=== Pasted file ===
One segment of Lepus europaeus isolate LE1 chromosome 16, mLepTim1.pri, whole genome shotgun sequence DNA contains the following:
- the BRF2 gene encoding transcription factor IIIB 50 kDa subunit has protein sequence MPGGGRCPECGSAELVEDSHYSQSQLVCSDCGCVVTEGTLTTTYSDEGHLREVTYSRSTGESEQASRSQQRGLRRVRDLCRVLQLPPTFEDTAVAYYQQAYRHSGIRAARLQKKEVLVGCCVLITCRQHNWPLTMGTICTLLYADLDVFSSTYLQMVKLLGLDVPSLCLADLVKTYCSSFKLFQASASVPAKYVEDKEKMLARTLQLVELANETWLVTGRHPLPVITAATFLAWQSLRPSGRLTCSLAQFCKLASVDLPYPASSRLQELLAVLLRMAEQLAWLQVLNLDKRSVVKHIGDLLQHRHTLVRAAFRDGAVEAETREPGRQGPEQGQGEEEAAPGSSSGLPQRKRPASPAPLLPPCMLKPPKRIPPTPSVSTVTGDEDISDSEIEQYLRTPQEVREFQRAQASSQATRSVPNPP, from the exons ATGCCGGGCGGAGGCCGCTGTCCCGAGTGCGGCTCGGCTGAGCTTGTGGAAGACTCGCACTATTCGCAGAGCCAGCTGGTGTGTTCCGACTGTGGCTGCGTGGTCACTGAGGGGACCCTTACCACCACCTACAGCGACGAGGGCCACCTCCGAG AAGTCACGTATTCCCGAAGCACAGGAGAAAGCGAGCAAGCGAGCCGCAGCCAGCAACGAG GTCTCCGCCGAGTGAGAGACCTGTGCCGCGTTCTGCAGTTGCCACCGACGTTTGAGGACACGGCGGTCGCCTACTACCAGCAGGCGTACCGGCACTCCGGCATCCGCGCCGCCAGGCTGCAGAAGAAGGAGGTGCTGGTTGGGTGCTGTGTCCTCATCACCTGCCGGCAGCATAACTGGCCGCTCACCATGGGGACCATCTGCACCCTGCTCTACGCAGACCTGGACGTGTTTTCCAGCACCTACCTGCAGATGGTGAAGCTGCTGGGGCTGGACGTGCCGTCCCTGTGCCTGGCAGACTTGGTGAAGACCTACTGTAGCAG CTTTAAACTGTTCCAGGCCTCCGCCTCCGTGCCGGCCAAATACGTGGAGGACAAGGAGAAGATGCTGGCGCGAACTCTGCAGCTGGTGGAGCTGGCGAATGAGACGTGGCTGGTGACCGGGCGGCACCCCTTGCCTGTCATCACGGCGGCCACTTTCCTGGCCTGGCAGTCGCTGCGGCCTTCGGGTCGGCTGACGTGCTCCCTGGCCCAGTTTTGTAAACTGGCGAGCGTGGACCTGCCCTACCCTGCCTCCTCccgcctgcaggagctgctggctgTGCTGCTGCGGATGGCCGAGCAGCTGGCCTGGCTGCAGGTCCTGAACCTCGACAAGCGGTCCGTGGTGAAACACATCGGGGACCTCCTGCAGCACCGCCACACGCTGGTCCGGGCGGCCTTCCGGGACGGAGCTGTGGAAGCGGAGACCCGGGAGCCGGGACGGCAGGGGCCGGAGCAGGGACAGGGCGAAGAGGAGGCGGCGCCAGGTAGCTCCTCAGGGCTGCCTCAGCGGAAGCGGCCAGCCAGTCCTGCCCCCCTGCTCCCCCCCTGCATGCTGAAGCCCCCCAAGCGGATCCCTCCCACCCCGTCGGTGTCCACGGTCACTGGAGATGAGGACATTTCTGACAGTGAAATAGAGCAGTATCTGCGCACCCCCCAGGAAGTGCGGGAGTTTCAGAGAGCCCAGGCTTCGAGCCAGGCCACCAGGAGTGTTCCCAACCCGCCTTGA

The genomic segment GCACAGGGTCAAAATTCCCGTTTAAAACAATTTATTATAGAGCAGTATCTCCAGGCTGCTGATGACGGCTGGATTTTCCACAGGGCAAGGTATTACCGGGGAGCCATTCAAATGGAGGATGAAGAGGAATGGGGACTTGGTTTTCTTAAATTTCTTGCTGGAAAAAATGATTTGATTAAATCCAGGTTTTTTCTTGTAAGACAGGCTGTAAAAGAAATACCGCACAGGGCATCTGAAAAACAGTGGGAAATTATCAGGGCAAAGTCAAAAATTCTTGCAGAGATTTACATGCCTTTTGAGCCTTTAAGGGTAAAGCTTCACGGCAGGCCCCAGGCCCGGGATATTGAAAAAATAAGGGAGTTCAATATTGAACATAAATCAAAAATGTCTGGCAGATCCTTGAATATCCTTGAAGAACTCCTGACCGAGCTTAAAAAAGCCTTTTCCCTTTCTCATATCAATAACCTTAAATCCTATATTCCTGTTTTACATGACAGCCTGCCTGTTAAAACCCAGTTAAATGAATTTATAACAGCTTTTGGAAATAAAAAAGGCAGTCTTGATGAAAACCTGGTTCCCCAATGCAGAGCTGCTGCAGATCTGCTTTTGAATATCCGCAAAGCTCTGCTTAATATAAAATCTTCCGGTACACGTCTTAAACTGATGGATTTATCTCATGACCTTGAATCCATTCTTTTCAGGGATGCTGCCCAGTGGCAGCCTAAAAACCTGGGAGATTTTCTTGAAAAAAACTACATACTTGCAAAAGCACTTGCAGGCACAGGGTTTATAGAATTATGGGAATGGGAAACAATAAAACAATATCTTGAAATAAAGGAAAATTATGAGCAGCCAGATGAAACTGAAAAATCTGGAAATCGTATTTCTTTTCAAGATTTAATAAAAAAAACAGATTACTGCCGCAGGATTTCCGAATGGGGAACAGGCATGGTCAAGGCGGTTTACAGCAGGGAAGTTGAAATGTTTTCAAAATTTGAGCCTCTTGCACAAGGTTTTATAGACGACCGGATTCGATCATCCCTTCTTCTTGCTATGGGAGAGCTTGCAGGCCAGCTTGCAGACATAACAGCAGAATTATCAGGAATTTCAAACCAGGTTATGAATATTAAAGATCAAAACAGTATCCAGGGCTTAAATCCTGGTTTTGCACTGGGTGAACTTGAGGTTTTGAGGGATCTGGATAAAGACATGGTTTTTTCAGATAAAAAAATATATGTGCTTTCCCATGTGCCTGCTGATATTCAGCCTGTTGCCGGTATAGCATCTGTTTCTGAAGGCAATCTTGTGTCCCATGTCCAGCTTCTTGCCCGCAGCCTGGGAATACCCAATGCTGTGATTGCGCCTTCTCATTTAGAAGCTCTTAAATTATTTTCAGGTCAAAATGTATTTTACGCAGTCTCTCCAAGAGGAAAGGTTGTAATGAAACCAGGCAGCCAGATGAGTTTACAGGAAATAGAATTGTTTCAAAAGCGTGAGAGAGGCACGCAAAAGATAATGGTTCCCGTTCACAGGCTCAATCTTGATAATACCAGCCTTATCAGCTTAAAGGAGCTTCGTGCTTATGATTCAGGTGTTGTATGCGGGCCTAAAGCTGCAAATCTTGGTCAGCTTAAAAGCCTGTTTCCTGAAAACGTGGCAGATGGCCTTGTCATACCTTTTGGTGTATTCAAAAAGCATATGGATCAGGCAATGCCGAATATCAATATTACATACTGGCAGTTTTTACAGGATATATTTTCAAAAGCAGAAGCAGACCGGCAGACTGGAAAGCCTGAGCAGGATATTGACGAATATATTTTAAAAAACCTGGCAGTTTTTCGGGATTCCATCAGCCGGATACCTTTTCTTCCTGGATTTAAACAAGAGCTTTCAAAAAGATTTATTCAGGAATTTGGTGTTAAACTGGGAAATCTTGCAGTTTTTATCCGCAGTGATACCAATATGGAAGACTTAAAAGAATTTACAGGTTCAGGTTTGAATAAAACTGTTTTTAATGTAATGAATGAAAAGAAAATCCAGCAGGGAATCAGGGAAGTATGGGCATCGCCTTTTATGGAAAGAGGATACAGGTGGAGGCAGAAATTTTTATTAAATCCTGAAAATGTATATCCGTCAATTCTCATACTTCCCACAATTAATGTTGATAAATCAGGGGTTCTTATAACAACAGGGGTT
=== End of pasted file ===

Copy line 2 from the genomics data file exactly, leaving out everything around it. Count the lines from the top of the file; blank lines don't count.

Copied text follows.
- the BRF2 gene encoding transcription factor IIIB 50 kDa subunit has protein sequence MPGGGRCPECGSAELVEDSHYSQSQLVCSDCGCVVTEGTLTTTYSDEGHLREVTYSRSTGESEQASRSQQRGLRRVRDLCRVLQLPPTFEDTAVAYYQQAYRHSGIRAARLQKKEVLVGCCVLITCRQHNWPLTMGTICTLLYADLDVFSSTYLQMVKLLGLDVPSLCLADLVKTYCSSFKLFQASASVPAKYVEDKEKMLARTLQLVELANETWLVTGRHPLPVITAATFLAWQSLRPSGRLTCSLAQFCKLASVDLPYPASSRLQELLAVLLRMAEQLAWLQVLNLDKRSVVKHIGDLLQHRHTLVRAAFRDGAVEAETREPGRQGPEQGQGEEEAAPGSSSGLPQRKRPASPAPLLPPCMLKPPKRIPPTPSVSTVTGDEDISDSEIEQYLRTPQEVREFQRAQASSQATRSVPNPP, from the exons ATGCCGGGCGGAGGCCGCTGTCCCGAGTGCGGCTCGGCTGAGCTTGTGGAAGACTCGCACTATTCGCAGAGCCAGCTGGTGTGTTCCGACTGTGGCTGCGTGGTCACTGAGGGGACCCTTACCACCACCTACAGCGACGAGGGCCACCTCCGAG AAGTCACGTATTCCCGAAGCACAGGAGAAAGCGAGCAAGCGAGCCGCAGCCAGCAACGAG GTCTCCGCCGAGTGAGAGACCTGTGCCGCGTTCTGCAGTTGCCACCGACGTTTGAGGACACGGCGGTCGCCTACTACCAGCAGGCGTACCGGCACTCCGGCATCCGCGCCGCCAGGCTGCAGAAGAAGGAGGTGCTGGTTGGGTGCTGTGTCCTCATCACCTGCCGGCAGCATAACTGGCCGCTCACCATGGGGACCATCTGCACCCTGCTCTACGCAGACCTGGACGTGTTTTCCAGCACCTACCTGCAGATGGTGAAGCTGCTGGGGCTGGACGTGCCGTCCCTGTGCCTGGCAGACTTGGTGAAGACCTACTGTAGCAG CTTTAAACTGTTCCAGGCCTCCGCCTCCGTGCCGGCCAAATACGTGGAGGACAAGGAGAAGATGCTGGCGCGAACTCTGCAGCTGGTGGAGCTGGCGAATGAGACGTGGCTGGTGACCGGGCGGCACCCCTTGCCTGTCATCACGGCGGCCACTTTCCTGGCCTGGCAGTCGCTGCGGCCTTCGGGTCGGCTGACGTGCTCCCTGGCCCAGTTTTGTAAACTGGCGAGCGTGGACCTGCCCTACCCTGCCTCCTCccgcctgcaggagctgctggctgTGCTGCTGCGGATGGCCGAGCAGCTGGCCTGGCTGCAGGTCCTGAACCTCGACAAGCGGTCCGTGGTGAAACACATCGGGGACCTCCTGCAGCACCGCCACACGCTGGTCCGGGCGGCCTTCCGGGACGGAGCTGTGGAAGCGGAGACCCGGGAGCCGGGACGGCAGGGGCCGGAGCAGGGACAGGGCGAAGAGGAGGCGGCGCCAGGTAGCTCCTCAGGGCTGCCTCAGCGGAAGCGGCCAGCCAGTCCTGCCCCCCTGCTCCCCCCCTGCATGCTGAAGCCCCCCAAGCGGATCCCTCCCACCCCGTCGGTGTCCACGGTCACTGGAGATGAGGACATTTCTGACAGTGAAATAGAGCAGTATCTGCGCACCCCCCAGGAAGTGCGGGAGTTTCAGAGAGCCCAGGCTTCGAGCCAGGCCACCAGGAGTGTTCCCAACCCGCCTTGA